State owned media managers face a year in jail or a fine of up to Shs10 million for denying presidential candidates coverage.
In 2016, Dr Kizza Besigye, then Forum for Democratic Change Presidential candidate, paid for a slot on the state-owned Uganda Broadcasting Corporation (UBC) television, subsequently he was airtime on the station and this forced him to seek redress in court because the programme was never conducted and neither was his money refunded.
Section 7 of the Presidential Elections (Amendment) Bill 2019 that was passed yesterday prescribes the punishment. According to the law, An officer responsible for a state owned media house who contravenes subsection(1) commits an offence and is liable, on conviction, to a fine not exceeding 24 currency points or imprisonment not exceeding one year or both.
MPs also called for similarity in prominence for presidential candidates. On independently sponsored presidential candidates, MPs shot down a proposal to limit such candidates with requirements such as proof of having been discharged by their parties.
Justice and Constitutional Affairs Minister, Ephraim Kamuntu, was left to defend the proposal alone.
“The system of political governance is multiparty; consequently, if you take it together with article 83, you will realise the importance of this provision; this clause is controversial so I beg that you give us time,” said Kamuntu.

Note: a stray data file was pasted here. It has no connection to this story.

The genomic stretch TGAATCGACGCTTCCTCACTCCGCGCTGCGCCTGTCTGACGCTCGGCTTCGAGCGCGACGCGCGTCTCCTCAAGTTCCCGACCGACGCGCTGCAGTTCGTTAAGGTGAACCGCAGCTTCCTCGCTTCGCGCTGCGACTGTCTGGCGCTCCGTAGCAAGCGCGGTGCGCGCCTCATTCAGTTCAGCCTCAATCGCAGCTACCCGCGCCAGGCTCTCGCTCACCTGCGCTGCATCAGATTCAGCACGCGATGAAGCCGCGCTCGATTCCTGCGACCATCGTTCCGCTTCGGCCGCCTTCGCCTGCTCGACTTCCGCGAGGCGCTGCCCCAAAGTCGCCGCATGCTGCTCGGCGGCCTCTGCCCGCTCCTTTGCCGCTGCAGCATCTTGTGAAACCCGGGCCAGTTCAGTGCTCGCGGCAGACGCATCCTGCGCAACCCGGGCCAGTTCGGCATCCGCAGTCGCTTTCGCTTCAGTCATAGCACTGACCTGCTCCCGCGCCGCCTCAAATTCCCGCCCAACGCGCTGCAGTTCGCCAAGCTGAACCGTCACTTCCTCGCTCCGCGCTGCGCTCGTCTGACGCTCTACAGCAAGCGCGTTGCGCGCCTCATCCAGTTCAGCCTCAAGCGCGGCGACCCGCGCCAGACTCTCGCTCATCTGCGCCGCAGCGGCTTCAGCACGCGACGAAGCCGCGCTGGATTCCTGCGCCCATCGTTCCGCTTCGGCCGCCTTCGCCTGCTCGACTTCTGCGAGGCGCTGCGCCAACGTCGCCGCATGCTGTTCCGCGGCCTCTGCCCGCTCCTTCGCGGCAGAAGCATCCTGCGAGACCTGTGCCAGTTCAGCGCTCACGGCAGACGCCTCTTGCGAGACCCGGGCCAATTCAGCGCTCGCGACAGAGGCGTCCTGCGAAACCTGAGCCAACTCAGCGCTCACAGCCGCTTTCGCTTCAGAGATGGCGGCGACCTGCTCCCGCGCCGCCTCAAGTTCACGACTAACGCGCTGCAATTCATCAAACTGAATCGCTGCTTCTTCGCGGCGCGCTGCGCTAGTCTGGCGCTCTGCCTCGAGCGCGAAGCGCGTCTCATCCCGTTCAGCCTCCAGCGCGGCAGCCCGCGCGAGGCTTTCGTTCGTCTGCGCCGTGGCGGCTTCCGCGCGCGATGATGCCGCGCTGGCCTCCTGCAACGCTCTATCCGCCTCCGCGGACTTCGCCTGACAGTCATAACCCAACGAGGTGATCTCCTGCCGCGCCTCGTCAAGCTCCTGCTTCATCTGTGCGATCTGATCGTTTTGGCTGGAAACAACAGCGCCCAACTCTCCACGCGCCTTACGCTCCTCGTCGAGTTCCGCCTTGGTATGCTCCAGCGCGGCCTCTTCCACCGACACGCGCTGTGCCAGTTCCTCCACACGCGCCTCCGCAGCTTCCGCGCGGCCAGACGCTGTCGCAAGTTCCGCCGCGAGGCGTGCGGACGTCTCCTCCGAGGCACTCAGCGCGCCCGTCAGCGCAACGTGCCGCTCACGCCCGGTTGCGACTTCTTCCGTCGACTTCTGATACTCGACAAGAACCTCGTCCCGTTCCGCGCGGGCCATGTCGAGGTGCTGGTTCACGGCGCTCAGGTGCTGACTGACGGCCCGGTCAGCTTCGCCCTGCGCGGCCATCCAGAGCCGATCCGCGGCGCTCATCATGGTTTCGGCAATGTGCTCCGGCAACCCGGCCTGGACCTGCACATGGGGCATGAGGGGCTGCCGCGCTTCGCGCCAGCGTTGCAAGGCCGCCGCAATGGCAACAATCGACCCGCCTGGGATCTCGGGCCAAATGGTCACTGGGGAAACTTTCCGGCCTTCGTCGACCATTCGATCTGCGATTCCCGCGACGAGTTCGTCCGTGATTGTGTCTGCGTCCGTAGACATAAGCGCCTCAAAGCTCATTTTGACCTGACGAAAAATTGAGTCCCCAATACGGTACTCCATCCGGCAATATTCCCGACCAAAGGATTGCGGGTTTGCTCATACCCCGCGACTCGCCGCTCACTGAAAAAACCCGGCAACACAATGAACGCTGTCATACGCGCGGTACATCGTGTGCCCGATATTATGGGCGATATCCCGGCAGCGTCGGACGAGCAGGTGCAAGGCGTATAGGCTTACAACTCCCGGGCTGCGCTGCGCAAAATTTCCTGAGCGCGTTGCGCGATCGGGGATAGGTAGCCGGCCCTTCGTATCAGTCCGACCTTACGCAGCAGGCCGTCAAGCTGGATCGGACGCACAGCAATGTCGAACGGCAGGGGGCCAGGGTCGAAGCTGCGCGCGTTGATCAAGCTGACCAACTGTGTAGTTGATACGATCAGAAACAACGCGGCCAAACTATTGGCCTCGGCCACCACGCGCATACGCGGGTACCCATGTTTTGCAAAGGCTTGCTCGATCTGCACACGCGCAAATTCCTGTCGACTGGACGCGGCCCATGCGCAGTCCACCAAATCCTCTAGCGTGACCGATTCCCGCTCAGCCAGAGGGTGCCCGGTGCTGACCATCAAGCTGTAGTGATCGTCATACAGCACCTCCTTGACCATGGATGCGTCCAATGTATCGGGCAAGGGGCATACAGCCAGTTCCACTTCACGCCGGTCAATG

The original clause had suggested a minimum period of 12 months within which an individual seeking to run for president as an independent candidate should have relinquished the membership of a registered political party.
MPs rejected the proposal.
MP Jonathan Odur termed the proposal unconstitutional. “What if your political party says he is still ours? Both proposals [from the government and the committee] are unconstitutional and the House should reject them,” he added.
Military and police installations have been barred from hosting polling stations, pursuant to modifications MPs made on clause 10 of the Bill.
The bill opens the door for several amendment of laws touching on elections, popularly dubbed ‘Electoral Reforms’ and includes the Parliamentary Elections Act and the Local Government Act.
With the nomination dates for presidential and parliamentary elections drawing closer, government has been under pressure to present amendments to the laws relating to elections, especially after defaulting on the Supreme Court recommendations in the Amama Mbabazi Vs Yoweri Museveni & others Presidential election petition No1 of 2016.